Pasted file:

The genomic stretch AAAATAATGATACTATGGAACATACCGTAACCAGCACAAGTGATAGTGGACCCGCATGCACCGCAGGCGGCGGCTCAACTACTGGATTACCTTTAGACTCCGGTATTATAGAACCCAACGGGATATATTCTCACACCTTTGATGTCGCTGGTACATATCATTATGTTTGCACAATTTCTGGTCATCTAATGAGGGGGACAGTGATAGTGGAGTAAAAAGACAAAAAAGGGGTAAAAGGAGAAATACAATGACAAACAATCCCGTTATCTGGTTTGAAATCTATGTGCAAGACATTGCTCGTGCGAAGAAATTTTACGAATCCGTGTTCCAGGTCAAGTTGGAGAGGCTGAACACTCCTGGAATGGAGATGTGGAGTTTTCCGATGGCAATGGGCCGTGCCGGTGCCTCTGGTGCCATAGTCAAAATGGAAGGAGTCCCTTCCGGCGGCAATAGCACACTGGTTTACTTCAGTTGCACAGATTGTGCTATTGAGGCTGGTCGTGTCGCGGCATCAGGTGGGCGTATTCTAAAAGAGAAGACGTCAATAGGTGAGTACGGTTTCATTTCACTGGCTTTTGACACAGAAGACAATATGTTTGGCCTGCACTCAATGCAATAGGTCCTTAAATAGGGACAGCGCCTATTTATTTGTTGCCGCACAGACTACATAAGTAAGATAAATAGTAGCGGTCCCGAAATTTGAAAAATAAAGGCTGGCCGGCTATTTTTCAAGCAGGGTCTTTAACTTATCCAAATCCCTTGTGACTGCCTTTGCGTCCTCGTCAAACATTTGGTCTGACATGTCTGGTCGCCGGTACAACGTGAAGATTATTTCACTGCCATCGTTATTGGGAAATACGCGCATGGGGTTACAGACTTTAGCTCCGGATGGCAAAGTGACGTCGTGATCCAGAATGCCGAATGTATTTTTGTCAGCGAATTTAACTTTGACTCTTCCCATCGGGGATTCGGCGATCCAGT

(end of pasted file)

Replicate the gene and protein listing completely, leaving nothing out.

The genomic stretch AAAATAATGATACTATGGAACATACCGTAACCAGCACAAGTGATAGTGGACCCGCATGCACCGCAGGCGGCGGCTCAACTACTGGATTACCTTTAGACTCCGGTATTATAGAACCCAACGGGATATATTCTCACACCTTTGATGTCGCTGGTACATATCATTATGTTTGCACAATTTCTGGTCATCTAATGAGGGGGACAGTGATAGTGGAGTAAAAAGACAAAAAAGGGGTAAAAGGAGAAATACAATGACAAACAATCCCGTTATCTGGTTTGAAATCTATGTGCAAGACATTGCTCGTGCGAAGAAATTTTACGAATCCGTGTTCCAGGTCAAGTTGGAGAGGCTGAACACTCCTGGAATGGAGATGTGGAGTTTTCCGATGGCAATGGGCCGTGCCGGTGCCTCTGGTGCCATAGTCAAAATGGAAGGAGTCCCTTCCGGCGGCAATAGCACACTGGTTTACTTCAGTTGCACAGATTGTGCTATTGAGGCTGGTCGTGTCGCGGCATCAGGTGGGCGTATTCTAAAAGAGAAGACGTCAATAGGTGAGTACGGTTTCATTTCACTGGCTTTTGACACAGAAGACAATATGTTTGGCCTGCACTCAATGCAATAGGTCCTTAAATAGGGACAGCGCCTATTTATTTGTTGCCGCACAGACTACATAAGTAAGATAAATAGTAGCGGTCCCGAAATTTGAAAAATAAAGGCTGGCCGGCTATTTTTCAAGCAGGGTCTTTAACTTATCCAAATCCCTTGTGACTGCCTTTGCGTCCTCGTCAAACATTTGGTCTGACATGTCTGGTCGCCGGTACAACGTGAAGATTATTTCACTGCCATCGTTATTGGGAAATACGCGCATGGGGTTACAGACTTTAGCTCCGGATGGCAAAGTGACGTCGTGATCCAGAATGCCGAATGTATTTTTGTCAGCGAATTTAACTTTGACTCTTCCCATCGGGGATTCGGCGATCCAGT